Today, June 1, 2016, renowned Linux kernel developer Greg Kroah-Hartman has had the great pleasure of releasing the first maintenance version of the Linux 4.6 kernel.

Believe it or not, Linux kernel 4.6.1 is already here, after only two weeks from the official launch of the Linux 4.6 kernel series, as announced by Linus Torvalds on May 15, 2016.

For those not in the loop, Linux 4.6 branch is the latest and most advanced kernel branch available right now for GNU/Linux operating system, but it looks like its adoption is a little slow at the moment.

“I’m announcing the release of the 4.6.1 kernel. All users of the 4.6 kernel series must upgrade,” said Greg Kroah-Hartman. “The updated 4.6.y git tree can be browsed at the normal kernel.org git web browser: http://git.kernel.org/?p=linux/kernel/git/stable/linux-stable.git;a=summary.”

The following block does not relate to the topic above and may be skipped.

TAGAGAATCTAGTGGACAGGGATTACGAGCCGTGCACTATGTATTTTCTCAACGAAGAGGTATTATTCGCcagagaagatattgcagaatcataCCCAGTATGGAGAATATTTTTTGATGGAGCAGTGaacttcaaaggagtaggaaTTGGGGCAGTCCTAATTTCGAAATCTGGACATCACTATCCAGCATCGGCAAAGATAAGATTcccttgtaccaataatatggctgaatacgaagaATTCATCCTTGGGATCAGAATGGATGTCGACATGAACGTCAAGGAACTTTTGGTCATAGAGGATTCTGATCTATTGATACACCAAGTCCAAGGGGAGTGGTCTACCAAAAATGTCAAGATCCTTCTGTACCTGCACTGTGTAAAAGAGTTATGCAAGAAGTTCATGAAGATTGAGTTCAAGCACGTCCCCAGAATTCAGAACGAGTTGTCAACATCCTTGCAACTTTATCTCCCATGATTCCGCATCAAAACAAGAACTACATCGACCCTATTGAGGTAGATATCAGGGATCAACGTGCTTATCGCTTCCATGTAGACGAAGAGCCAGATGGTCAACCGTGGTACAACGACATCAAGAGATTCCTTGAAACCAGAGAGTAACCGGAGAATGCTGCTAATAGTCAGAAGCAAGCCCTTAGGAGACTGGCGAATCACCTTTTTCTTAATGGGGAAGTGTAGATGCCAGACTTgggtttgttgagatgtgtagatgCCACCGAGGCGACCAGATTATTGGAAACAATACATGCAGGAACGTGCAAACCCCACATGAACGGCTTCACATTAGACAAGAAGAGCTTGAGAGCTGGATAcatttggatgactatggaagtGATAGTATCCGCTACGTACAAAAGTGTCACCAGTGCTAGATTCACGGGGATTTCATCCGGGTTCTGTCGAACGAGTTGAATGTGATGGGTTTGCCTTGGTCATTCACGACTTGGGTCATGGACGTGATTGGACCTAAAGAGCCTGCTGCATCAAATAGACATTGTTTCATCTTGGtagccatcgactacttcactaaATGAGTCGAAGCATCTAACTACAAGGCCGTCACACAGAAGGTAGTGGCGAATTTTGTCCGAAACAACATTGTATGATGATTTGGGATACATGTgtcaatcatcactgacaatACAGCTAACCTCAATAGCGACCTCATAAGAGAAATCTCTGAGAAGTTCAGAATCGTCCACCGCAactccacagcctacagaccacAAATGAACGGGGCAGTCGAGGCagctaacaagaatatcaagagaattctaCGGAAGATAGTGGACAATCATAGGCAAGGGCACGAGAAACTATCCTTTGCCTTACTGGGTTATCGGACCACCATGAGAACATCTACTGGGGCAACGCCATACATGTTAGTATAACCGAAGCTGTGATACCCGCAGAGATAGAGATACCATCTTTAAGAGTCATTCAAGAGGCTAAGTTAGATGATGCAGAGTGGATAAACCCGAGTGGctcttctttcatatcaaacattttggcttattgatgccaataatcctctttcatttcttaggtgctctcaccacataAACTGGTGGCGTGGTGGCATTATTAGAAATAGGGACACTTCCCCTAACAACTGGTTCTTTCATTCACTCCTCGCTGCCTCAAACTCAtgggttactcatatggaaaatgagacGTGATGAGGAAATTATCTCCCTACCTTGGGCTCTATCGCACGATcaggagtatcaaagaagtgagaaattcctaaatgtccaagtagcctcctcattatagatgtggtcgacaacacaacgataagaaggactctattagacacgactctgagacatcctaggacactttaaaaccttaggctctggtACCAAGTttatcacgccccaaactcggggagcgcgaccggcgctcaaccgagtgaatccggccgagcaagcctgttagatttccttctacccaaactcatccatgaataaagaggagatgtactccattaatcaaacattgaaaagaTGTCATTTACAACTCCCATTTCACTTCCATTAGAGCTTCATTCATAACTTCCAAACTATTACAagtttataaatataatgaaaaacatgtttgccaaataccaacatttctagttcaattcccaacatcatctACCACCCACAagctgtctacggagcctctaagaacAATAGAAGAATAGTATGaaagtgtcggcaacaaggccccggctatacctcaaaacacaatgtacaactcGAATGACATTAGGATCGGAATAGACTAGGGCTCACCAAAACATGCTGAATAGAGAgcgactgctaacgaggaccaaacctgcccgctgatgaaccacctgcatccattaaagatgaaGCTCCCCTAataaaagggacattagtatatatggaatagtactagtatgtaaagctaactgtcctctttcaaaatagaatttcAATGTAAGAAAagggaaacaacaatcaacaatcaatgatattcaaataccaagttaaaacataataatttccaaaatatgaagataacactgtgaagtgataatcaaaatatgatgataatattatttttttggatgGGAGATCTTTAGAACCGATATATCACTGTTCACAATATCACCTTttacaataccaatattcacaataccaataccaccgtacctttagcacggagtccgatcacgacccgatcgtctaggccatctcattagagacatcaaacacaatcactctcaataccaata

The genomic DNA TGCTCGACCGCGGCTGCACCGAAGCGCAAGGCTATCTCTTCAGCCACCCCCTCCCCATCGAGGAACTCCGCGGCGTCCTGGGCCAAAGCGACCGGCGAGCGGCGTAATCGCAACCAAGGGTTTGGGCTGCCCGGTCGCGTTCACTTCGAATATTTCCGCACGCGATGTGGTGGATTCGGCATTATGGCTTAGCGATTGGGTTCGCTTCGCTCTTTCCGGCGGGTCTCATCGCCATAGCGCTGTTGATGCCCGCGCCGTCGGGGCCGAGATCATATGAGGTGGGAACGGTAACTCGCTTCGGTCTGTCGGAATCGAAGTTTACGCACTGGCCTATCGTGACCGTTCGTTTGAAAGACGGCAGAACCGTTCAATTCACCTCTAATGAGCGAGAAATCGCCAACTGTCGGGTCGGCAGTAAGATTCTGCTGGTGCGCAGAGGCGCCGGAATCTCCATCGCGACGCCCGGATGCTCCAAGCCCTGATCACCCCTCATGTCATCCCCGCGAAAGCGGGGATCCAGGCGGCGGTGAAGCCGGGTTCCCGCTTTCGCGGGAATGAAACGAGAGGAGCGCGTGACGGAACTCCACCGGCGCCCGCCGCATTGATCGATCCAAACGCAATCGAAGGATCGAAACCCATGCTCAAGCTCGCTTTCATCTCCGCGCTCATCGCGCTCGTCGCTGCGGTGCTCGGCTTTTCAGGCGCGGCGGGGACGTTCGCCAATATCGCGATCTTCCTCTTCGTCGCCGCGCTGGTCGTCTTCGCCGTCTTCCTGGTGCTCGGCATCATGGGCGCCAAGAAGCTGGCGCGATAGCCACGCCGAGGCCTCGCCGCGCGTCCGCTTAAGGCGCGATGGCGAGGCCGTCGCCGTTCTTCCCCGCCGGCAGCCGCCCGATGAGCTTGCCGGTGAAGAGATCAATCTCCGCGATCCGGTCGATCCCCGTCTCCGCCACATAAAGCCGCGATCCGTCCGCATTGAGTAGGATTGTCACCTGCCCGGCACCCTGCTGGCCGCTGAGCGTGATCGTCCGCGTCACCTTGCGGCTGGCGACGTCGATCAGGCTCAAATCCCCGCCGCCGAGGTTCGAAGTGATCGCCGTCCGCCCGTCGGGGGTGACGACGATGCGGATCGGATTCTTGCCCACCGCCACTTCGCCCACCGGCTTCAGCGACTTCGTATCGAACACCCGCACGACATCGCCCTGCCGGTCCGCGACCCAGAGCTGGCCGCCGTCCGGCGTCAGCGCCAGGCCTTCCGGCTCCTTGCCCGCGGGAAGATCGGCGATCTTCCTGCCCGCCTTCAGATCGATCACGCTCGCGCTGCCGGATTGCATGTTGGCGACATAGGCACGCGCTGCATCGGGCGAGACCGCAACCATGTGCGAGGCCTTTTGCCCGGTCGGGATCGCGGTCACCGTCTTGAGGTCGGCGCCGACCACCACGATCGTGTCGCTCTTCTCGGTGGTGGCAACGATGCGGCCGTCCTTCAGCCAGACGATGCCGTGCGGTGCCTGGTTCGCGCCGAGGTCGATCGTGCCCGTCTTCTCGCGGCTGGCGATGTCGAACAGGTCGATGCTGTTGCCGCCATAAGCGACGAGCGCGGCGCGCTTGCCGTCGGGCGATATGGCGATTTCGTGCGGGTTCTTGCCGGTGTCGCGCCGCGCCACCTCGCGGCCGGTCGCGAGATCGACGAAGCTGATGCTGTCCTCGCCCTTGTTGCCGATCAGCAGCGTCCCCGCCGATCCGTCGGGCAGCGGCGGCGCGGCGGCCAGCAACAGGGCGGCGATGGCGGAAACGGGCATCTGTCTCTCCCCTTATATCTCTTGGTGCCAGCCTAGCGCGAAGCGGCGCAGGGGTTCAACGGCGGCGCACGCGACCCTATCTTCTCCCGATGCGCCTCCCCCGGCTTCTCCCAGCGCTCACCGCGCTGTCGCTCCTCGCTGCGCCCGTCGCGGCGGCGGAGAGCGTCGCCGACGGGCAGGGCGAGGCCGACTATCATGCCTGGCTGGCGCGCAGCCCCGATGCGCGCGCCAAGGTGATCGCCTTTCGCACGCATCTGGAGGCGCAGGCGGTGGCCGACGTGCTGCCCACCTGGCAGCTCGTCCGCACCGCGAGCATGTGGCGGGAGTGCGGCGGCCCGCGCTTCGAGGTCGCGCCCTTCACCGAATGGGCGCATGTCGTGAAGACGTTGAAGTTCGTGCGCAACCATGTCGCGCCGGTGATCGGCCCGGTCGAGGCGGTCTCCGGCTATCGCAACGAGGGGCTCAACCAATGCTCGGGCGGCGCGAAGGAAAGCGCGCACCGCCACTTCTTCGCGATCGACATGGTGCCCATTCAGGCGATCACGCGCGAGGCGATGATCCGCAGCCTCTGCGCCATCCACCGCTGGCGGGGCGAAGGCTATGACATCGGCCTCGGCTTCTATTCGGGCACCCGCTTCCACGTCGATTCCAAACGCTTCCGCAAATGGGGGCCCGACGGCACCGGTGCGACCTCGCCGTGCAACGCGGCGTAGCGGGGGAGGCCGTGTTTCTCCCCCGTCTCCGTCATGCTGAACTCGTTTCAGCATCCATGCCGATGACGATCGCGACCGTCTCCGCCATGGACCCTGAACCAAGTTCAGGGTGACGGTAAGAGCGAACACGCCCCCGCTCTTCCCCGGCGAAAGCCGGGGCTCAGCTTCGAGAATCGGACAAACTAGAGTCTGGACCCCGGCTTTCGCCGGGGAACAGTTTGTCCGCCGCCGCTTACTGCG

Here’s what’s new in Linux kernel 4.6.1

Looking at the diff from Linux kernel 4.6, we can notice that a lot of stuff has been implemented during the past two weeks, and it appears that Linux kernel 4.6.1 is a beefy update that changes a total of 119 files, with 1353 insertions and 547 deletions.

From the appended shortlog, we can notice multiple fixes for the ARM64 (AArch64), x86, MIPS, PowerPC (PPC), and ARM hardware architectures, along with improvements to the Btrfs, CIFS, F2FS, HPFS, and NFS filesystems.

There’s also many updated drivers, this time for things like ACPI, Bluetooth, CLK, crypto, InfiniBand, IRQ Chip, MCB, MD, MFD, MMC, MTD, NFC, TTY, SCSI, USB, Watchdog, Thunderbolt, and networking.

A few core kernel improvements are present as well, so please take a look at the changelog if you’re curious to know what exactly has been fixed. In the meantime, you can download the Linux kernel 4.6.1 sources right now from kernel.org or via our website.

We would recommend you to update to Linux kernel 4.6.1 as soon as possible, but considering the fact that not so many stable distros are using a kernel from the Linux 4.6 series, it is best to wait for them to adopt it first and not compile the kernel yourself.

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